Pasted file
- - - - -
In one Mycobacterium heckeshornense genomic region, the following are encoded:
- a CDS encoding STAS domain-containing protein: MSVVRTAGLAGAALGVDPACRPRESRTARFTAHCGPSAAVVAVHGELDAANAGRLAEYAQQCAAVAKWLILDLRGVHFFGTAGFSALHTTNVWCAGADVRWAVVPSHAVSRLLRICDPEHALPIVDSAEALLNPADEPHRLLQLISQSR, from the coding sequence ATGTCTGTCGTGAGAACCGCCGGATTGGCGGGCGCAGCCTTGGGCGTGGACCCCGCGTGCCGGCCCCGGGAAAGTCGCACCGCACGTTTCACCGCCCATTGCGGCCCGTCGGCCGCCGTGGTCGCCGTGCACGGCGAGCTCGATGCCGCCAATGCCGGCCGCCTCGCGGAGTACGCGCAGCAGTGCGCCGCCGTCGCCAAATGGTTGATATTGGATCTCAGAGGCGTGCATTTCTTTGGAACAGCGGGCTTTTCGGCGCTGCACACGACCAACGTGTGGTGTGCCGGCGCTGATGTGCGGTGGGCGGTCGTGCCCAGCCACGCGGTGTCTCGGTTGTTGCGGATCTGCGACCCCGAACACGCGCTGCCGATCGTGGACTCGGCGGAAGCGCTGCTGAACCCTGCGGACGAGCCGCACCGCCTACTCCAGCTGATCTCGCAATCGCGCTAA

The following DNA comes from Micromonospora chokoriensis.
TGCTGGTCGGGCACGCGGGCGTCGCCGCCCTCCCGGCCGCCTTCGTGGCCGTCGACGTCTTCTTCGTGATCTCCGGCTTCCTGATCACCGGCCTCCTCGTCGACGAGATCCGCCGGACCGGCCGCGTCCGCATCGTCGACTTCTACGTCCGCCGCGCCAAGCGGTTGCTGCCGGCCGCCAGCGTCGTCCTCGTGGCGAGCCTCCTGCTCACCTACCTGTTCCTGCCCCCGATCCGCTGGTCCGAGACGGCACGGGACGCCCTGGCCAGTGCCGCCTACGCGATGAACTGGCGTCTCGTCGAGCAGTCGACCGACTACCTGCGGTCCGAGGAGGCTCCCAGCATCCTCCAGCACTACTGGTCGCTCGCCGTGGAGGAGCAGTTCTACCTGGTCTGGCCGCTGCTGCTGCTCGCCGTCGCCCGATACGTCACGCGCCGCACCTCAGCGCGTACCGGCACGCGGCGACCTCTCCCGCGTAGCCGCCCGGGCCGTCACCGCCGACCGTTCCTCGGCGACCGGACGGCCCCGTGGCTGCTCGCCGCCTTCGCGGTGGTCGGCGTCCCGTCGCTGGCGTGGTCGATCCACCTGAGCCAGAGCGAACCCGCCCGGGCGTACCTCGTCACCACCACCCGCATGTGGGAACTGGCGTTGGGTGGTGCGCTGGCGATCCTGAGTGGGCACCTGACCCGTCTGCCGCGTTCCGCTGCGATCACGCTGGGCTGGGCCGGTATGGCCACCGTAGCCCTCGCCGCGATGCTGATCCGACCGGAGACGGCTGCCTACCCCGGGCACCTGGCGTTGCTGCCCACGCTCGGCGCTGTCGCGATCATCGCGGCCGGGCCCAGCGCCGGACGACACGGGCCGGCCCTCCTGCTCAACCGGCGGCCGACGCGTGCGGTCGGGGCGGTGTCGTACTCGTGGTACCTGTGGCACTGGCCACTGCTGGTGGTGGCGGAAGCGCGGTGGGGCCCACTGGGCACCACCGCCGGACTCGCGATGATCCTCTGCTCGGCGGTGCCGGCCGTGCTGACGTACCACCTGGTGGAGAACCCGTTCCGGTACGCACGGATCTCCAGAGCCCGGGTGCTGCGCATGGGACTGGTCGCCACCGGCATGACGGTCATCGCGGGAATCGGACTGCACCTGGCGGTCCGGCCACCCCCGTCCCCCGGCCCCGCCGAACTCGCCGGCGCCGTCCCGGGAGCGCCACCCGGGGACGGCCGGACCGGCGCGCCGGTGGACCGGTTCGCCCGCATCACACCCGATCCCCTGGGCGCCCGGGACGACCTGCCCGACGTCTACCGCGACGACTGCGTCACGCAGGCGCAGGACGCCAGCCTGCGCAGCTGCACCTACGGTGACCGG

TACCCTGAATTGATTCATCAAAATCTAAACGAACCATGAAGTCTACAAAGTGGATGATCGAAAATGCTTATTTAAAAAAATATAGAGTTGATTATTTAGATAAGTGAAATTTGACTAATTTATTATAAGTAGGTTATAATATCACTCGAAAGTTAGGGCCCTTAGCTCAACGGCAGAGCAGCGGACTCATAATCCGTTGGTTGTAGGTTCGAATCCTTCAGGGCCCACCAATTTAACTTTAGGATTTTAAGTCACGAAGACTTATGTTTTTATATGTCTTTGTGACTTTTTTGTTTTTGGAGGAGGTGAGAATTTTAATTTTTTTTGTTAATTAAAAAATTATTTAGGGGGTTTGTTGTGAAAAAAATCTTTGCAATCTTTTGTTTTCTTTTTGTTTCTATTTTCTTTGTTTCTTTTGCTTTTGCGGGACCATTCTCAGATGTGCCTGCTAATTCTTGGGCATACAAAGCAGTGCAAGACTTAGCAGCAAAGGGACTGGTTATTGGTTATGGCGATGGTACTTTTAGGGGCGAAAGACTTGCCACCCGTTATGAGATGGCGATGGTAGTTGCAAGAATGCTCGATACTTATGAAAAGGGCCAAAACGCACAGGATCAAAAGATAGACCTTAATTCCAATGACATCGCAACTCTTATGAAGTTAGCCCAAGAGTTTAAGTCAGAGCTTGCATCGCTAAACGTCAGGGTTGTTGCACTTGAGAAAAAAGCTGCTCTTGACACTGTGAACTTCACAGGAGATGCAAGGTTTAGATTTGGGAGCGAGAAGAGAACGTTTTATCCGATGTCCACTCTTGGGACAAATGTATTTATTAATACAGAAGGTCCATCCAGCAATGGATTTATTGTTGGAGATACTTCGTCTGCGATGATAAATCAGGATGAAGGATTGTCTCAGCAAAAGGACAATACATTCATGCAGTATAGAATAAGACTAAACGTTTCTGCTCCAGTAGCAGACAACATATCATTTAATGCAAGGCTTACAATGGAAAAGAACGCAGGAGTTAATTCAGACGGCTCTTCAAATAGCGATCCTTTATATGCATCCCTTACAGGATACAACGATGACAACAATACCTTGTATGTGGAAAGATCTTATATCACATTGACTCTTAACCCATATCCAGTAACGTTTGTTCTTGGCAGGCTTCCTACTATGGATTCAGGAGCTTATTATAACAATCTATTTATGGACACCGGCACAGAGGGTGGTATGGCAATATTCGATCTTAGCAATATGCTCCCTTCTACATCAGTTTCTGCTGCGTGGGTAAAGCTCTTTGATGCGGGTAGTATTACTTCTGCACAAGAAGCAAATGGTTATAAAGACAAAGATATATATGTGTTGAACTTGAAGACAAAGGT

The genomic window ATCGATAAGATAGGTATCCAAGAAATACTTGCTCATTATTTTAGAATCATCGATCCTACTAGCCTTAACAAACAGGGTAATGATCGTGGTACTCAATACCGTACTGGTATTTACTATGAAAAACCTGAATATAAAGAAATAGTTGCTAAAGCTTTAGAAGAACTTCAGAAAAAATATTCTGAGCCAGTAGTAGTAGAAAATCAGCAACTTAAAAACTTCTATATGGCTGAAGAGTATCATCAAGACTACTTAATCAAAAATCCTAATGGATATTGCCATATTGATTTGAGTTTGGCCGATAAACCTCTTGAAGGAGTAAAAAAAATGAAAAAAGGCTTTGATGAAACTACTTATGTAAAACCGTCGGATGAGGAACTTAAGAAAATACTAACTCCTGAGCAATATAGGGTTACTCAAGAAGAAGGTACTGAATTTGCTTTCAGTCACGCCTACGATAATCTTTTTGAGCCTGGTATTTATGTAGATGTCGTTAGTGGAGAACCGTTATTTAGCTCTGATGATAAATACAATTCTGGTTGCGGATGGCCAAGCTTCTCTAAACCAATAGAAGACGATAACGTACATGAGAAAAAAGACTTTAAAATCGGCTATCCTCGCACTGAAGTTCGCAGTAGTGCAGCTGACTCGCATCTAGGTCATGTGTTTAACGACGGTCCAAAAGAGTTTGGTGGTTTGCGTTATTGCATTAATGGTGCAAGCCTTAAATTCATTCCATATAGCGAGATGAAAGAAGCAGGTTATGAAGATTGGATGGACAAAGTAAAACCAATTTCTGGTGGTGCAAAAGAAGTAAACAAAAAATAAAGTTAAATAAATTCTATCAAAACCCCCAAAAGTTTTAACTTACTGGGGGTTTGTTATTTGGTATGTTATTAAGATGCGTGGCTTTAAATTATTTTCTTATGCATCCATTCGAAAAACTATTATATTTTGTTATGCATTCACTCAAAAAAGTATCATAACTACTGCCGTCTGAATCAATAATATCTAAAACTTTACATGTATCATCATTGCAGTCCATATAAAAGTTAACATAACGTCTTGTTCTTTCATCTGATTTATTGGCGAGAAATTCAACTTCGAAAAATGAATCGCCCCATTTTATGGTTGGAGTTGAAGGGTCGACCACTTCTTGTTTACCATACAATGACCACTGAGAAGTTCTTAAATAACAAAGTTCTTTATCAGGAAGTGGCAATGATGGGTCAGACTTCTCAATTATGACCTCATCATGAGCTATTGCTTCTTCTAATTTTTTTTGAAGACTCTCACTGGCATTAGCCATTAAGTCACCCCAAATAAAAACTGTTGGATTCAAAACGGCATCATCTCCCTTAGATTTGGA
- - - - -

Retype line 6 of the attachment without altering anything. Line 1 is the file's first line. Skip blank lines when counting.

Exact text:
The genomic window ATCGATAAGATAGGTATCCAAGAAATACTTGCTCATTATTTTAGAATCATCGATCCTACTAGCCTTAACAAACAGGGTAATGATCGTGGTACTCAATACCGTACTGGTATTTACTATGAAAAACCTGAATATAAAGAAATAGTTGCTAAAGCTTTAGAAGAACTTCAGAAAAAATATTCTGAGCCAGTAGTAGTAGAAAATCAGCAACTTAAAAACTTCTATATGGCTGAAGAGTATCATCAAGACTACTTAATCAAAAATCCTAATGGATATTGCCATATTGATTTGAGTTTGGCCGATAAACCTCTTGAAGGAGTAAAAAAAATGAAAAAAGGCTTTGATGAAACTACTTATGTAAAACCGTCGGATGAGGAACTTAAGAAAATACTAACTCCTGAGCAATATAGGGTTACTCAAGAAGAAGGTACTGAATTTGCTTTCAGTCACGCCTACGATAATCTTTTTGAGCCTGGTATTTATGTAGATGTCGTTAGTGGAGAACCGTTATTTAGCTCTGATGATAAATACAATTCTGGTTGCGGATGGCCAAGCTTCTCTAAACCAATAGAAGACGATAACGTACATGAGAAAAAAGACTTTAAAATCGGCTATCCTCGCACTGAAGTTCGCAGTAGTGCAGCTGACTCGCATCTAGGTCATGTGTTTAACGACGGTCCAAAAGAGTTTGGTGGTTTGCGTTATTGCATTAATGGTGCAAGCCTTAAATTCATTCCATATAGCGAGATGAAAGAAGCAGGTTATGAAGATTGGATGGACAAAGTAAAACCAATTTCTGGTGGTGCAAAAGAAGTAAACAAAAAATAAAGTTAAATAAATTCTATCAAAACCCCCAAAAGTTTTAACTTACTGGGGGTTTGTTATTTGGTATGTTATTAAGATGCGTGGCTTTAAATTATTTTCTTATGCATCCATTCGAAAAACTATTATATTTTGTTATGCATTCACTCAAAAAAGTATCATAACTACTGCCGTCTGAATCAATAATATCTAAAACTTTACATGTATCATCATTGCAGTCCATATAAAAGTTAACATAACGTCTTGTTCTTTCATCTGATTTATTGGCGAGAAATTCAACTTCGAAAAATGAATCGCCCCATTTTATGGTTGGAGTTGAAGGGTCGACCACTTCTTGTTTACCATACAATGACCACTGAGAAGTTCTTAAATAACAAAGTTCTTTATCAGGAAGTGGCAATGATGGGTCAGACTTCTCAATTATGACCTCATCATGAGCTATTGCTTCTTCTAATTTTTTTTGAAGACTCTCACTGGCATTAGCCATTAAGTCACCCCAAATAAAAACTGTTGGATTCAAAACGGCATCATCTCCCTTAGATTTGGA